Homily for First Sunday of Advent 2023

ReadingsIsaiah 63:16-17,64:1,3-8; 1 Corinthians 1:3-9; Mark 13:33-37

Theme: ‘Stay Awake!’ (Mark 13:37)

Introduction: Today, the Church launches a new liturgical year, with the season of Advent – four weeks of preparation for the celebration of a birth that changed the course of human history.  The Advent season is designed to help us appreciate more fully the significance of Christ’s first coming among us, and to make more room for him in our hearts now, as we await his second coming. This is beautifully expressed in the following Advent prayer  ‘Increase our longing for Christ our Saviour and give us the strength to grow in love, that the dawn of his coming may find us rejoicing in his presence and welcoming the light of his truth.’ Advent is a time to be reborn, to wake up from our slumber, and embrace the dawn of a new day.

Three times in today’s gospel reading from Mark, Jesus urges his disciples to ‘stay awake‘ (Mk 13:33,35,37).  Staying awake means being alert, and paying attention to the presence and action of God in the world around us, thus allowing our hearts to come alive with wonder. The famous scientist, Albert Einstein, said once: ‘The one who can no longer pause to wonder and stand in awe is as good as dead.’  In the words of the English poet, Gerard Manly Hopkins: ‘The world is charged with the grandeur of God‘.  The fingerprints of God are all around us, but we must open our eyes and look. The Welsh poet, William Davies challenges to be still and notice the beauty that is all around us: ‘What is life if, full of care, we have no time to stop and stare/no time to stand beneath the boughs, and stare as long as sheep or cows.’  This is what Jesus tells us, too: ‘Look at the birds in the sky… Think of the flowers growing in the fields….Not even Solomon in all his regalia was robed like one of these’ (Mt 6: 26, 28, 30).

Advent is a grace-filled, precious time for us to try and recover our childhood sense of wonder at the ordinary miracles of life that surround us – basic elemental things, like the smile of a child, the most natural and spontaneous sacrament of the divine, or the warmth of the Sun as it kisses a new day into being, or the changing colours of an autumnal landscape.   Let us, then, turn to the simple things, the things we take for-granted, the things that, in the words of the American poet, Edward Estlin Cummings, ‘I cannot touch because they are too near.’  

It is the quality of our experiences that enrich us, not the quantity.  We are easily seduced by the myth that the more we experience, and the more we have, the happier we will be. The world of Advertising feeds on and nurtures that myth. But it is never enough, as the words of the hit song from the 2017 movie, The Greatest Showman, highlight:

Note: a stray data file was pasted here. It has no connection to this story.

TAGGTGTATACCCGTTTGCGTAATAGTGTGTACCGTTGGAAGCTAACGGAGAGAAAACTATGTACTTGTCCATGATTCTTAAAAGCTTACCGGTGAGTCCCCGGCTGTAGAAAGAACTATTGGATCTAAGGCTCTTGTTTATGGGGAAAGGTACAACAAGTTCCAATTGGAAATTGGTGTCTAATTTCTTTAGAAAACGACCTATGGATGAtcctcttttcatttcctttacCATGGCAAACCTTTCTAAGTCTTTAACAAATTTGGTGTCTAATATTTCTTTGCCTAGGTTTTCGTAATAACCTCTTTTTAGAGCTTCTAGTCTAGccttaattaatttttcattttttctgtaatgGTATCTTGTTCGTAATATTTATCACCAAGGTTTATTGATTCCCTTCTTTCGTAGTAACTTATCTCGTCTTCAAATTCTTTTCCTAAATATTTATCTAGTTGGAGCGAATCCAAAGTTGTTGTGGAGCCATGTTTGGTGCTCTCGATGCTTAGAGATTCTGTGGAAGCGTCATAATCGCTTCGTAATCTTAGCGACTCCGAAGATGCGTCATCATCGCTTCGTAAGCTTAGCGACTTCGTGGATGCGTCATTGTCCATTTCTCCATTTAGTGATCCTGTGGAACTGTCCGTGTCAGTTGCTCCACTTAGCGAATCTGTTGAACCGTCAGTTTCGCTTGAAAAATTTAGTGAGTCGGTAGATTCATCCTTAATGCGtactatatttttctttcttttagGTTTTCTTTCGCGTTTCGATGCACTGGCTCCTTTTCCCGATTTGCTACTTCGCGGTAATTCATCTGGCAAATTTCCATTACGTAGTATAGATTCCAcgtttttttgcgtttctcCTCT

All the shine of a thousand spotlights
All the stars we steal from the night sky
Will never be enough
Never be enough
Towers of gold are still too little
These hands could hold the world but it’ll
Never be enough
Never be enough

It is precisely this insatiable desire for more that kills wonder. It deadens our capacity to appreciate the quality things in life, and we end up with hearts that are cold and indifferent.  If we try to taste too much too quickly, we become unable to really relish anything. Even the most beautiful things lose their wonder for us and leave our hearts ‘high sorrowful and cloyed’ (Keats). Letting go of the desire for more is the key to letting wonder in. It is when we resist this destructive desire of the ego, that we awaken to the inner beauty in things and in people. We become open to the mystery all around us and come to see things as we never saw them before. We will find ourselves enthralled by a myriad of little things we hardly ever noticed before, like the changing colours of the sky, the sound the wind rustling through the trees, or the singing of the birds at dawn. 

We live in an age of inflation in more ways than one. Our senses are being constantly bombarded with a thousand and one impressions.  Through the media, especially TV, computers and mobile phones, we are pummeled by information and images hitting us from every part of the world. Wonder had been sucked from our hearts. In the words of the Monaghan poet, Patrick Kavanagh, ‘Through a chink too wide there come in no wonder.  We may even get to the stage where we do not feel anything except confusion, hostility, boredom.  How could it be otherwise? Our senses were made for our hearts, not the other way round. We need to draw back from the forces launching themselves at our senses, and give our hearts time to cope, to focus, to filter and assimilate the multitude of impressions hitting us.  Advent is a time for such screening and focusing, taking in less, but learning to appreciate more, and waking up from our slumber and alive to God’s presence all around us.

So we pray, in words borrowed from today’s first reading: ‘Lord, you are our Father; we are the clay. You are the potter; we are all the work of your hand. You are not yet finished with us. Remold us and make us new again. Amen  (cf. Is 64:8).

Fr Michael McCabe SMA

To listen to an alternative Homily for this Sunday, from Fr Tom Casey of the SMA Media Centre, Ndola, Zambia please click on the play button below. 

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